Home' The Channel Magazine : June 2011 Contents The newspaper business model,
largely unchanged for a century or
more is challenged and sometimes
conquered in fundamental ways.
Courage exists within all major newspaper
publishers to meet new competitors head-
on, new ideas and the transformation in how
society consumes information.
The audience for our journalism has
never been larger but increasingly fewer
people are flipping coins across the counter
to pay for it.
We feel this pain. And newsagents do, too.
Our faith in newspapers is unshaken.
They will continue to be valuable and viable
businesses... but they will be different in a
myriad of ways.
Investment in printing plants
More than $800 million has been spent
on new and rejuvenated printing presses
across Australia in the past three years
by the four major publishers — News Ltd,
Fairfax Media, APN News & Media and West
These companies continue to spend
more than $50 million a year* on product
promotion, tipping dollars into everything
from TV ads to large-scale community
events, such as the Sun-Herald’s City-to-
Surf fun run.
Enormous efforts and millions of dollars
have been invested into The Readership
Works, a body established to help provide
ad agencies with the best possible data
about readers and wider digital audiences.
Our business model, of course, relies on
an additional factor to generating sales:
that our readership demographic can
Investment in marketing
Millions of dollars of marketing funds are
continually spent in metropolitan markets
to promote local titles, as well has enhance
the quality of the product with newspaper-
The big Melbourne newspapers — the
Herald Sun and The Age — in April invested
more than $2 million combined to increase
sales, leveraging the start of the AFL football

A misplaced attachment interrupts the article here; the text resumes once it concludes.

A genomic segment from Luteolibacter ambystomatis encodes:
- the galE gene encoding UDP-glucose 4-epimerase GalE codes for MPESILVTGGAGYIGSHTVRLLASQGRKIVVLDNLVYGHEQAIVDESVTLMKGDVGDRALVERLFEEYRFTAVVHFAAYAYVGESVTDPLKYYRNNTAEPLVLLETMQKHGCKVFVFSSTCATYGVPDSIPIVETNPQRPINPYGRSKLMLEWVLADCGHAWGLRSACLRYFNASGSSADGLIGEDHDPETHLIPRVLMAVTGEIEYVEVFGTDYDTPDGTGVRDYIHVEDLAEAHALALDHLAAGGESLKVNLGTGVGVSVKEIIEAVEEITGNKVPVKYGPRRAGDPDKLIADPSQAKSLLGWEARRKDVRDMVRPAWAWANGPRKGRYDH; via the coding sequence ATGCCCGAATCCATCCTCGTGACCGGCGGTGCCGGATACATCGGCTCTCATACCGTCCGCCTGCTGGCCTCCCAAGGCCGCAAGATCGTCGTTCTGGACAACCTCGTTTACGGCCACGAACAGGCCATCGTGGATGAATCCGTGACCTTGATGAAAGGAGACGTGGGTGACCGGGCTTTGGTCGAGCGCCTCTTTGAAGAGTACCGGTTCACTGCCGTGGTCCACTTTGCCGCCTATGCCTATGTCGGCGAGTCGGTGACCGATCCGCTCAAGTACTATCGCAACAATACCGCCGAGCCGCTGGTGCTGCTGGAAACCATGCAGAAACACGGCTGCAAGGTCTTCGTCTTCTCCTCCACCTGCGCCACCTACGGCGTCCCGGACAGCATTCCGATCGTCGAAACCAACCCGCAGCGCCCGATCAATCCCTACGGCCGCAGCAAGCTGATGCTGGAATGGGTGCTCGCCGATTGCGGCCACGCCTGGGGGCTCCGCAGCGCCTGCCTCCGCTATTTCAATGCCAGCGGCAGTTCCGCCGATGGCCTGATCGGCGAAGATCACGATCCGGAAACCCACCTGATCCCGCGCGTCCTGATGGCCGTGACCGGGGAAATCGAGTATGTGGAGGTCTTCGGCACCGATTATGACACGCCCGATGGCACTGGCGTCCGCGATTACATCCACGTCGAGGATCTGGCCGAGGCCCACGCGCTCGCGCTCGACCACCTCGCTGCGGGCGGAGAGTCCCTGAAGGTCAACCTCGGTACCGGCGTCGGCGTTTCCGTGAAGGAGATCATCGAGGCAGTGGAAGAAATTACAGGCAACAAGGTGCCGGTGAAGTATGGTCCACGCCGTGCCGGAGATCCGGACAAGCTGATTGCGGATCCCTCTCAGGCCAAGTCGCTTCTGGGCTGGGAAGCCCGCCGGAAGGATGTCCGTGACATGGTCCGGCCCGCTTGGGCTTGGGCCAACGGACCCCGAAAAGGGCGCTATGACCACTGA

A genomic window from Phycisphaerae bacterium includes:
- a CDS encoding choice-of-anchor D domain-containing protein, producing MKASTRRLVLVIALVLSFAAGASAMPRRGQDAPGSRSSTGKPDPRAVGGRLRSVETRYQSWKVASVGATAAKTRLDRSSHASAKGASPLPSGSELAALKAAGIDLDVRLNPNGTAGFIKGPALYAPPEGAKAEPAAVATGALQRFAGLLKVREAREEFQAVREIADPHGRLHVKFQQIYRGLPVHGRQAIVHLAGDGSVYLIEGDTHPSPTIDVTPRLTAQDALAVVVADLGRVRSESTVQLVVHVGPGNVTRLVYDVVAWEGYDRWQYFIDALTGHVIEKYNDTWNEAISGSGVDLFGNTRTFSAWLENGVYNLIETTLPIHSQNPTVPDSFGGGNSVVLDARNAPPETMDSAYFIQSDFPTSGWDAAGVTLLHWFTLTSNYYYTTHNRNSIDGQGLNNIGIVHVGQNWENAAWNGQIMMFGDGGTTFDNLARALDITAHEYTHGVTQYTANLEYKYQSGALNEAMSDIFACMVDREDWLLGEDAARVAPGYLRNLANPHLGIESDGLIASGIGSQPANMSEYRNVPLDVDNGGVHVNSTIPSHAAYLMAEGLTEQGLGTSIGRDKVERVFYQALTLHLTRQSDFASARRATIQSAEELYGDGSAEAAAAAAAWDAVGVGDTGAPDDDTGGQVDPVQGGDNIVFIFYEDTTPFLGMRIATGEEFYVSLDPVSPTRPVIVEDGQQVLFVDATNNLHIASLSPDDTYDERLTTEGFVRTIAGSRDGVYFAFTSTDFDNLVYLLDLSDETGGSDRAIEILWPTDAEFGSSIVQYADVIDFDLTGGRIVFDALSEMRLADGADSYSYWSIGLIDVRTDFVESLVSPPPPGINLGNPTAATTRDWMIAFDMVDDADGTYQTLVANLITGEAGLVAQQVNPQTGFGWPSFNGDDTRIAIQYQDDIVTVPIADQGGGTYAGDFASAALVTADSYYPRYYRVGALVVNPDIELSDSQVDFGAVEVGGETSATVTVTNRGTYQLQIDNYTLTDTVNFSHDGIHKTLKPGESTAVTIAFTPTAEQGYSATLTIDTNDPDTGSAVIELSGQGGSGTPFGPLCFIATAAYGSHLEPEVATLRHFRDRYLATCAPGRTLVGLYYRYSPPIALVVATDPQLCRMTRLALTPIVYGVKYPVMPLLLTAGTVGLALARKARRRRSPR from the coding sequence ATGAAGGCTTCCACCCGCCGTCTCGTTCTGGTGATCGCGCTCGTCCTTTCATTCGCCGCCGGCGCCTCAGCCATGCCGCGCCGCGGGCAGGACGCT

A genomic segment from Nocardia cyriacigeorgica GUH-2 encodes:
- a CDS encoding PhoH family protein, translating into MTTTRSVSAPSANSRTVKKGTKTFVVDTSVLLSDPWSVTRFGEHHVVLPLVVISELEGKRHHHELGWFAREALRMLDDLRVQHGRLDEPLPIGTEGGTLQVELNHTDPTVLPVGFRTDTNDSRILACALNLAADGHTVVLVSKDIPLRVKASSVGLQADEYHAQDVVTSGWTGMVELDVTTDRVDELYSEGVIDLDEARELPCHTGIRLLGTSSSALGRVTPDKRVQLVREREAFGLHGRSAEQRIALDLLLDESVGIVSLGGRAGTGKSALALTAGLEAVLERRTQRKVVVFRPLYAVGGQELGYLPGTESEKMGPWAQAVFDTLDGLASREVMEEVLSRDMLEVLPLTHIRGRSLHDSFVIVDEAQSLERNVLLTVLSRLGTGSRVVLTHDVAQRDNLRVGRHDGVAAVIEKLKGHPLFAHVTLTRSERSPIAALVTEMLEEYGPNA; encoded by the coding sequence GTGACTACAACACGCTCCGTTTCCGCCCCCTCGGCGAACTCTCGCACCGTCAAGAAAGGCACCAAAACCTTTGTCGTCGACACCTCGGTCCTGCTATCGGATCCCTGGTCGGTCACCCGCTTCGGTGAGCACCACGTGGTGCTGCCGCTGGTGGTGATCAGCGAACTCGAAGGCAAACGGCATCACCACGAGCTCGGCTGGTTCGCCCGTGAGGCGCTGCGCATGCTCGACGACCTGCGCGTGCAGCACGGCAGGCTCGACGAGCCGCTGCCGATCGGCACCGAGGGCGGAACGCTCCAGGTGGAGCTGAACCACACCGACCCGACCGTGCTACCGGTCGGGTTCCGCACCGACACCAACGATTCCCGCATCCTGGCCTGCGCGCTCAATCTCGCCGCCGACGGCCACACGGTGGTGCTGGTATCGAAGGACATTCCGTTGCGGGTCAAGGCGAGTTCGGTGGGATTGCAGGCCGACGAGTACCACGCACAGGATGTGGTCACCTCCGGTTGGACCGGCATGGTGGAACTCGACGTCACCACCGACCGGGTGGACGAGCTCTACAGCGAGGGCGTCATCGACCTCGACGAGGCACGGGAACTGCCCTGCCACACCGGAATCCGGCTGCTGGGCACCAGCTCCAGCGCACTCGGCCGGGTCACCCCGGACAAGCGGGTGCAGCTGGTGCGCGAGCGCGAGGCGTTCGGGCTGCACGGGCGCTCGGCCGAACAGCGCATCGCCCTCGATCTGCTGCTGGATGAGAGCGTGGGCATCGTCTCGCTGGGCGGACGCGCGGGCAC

season and the local comedy festival.
Newspaper boys and girls were
positioned across the city centre, as well
as Flinders and Spencer street stations,
to build brands and ignite the newspaper-
buying habit again.
As newsagents appreciate from
evaluating the habits of their own
customers, this marketing challenge
The necessity for newspapers to restructure
has long been obvious and whilst the
newspapers can still profit from publishing
online, newsagents are essentially left out of
this if the print product declines substantially.
Retail newsagents will lose traffic flow and
distribution agents could lose everything.
Newspaper publishers are talking up the
life of the printed paper whilst scrambling
to build better online offers. Fairfax Media
Chairman Roger Corbett told the Australian
Institute of Company Directors in May that,
although not all media companies would
survive the current challenges of a cyclical
downturn and new technology, Fairfax
would be one of the survivors.
He commented that, “Rupert [Murdoch]
has been a master of diversification; he
has made some terrible mistakes, but if
he didn’t make them then he wouldn’t be
where he was today.”
Corbett said his personal view was that,
despite the challenges of the internet, good
newspapers would survive. “I think most
people read quality newspapers in order to
get a point of view,” he said.
Fairfax CEO Greg Hywood agreed saying
that some newspapers may go but many will
survive as they had new advertising models
based upon real estate advertising, display
advertising, branded employment advertising
to compensate for the loss of classifieds.
He suggested that newspaper readers
would continue for some time as the
average age of readers of metro papers is
about 40-plus who enjoy the experience
in the morning of reading the newspaper.
The online smh.com.au reaches a younger
audience – more like 25-50-year-olds.
How must distribution restructure?
Once the basis off newspapers, home
distribution is facing its own challenges.
Distribution businesses have been
restructuring for over ten years as small
rounds have merged and specialist
distribution agents have bought-up
territories to create distribution territories
with some economies of scale.
Agents with specialised distribution
business are able to efficiently manage
the process for a profit but do they have all
their eggs in the one basket?
South Australia leads the way... but where?
Home delivery systems vary from state to
state but South Australia has long been the
Not all media companies would survive the
current challenges of a cyclical downturn
and new technology
‘Restructure Renew Revive’ is the theme of the ANF Newsagency
Industry Conference in August, and restructuring has become a
focus of an industry beset by structural change. The industry is
changing at a rapid rate and it is up to each newsagent and their
representative bodies to look for new ways to prosper.
16 National Newsagent June 2011
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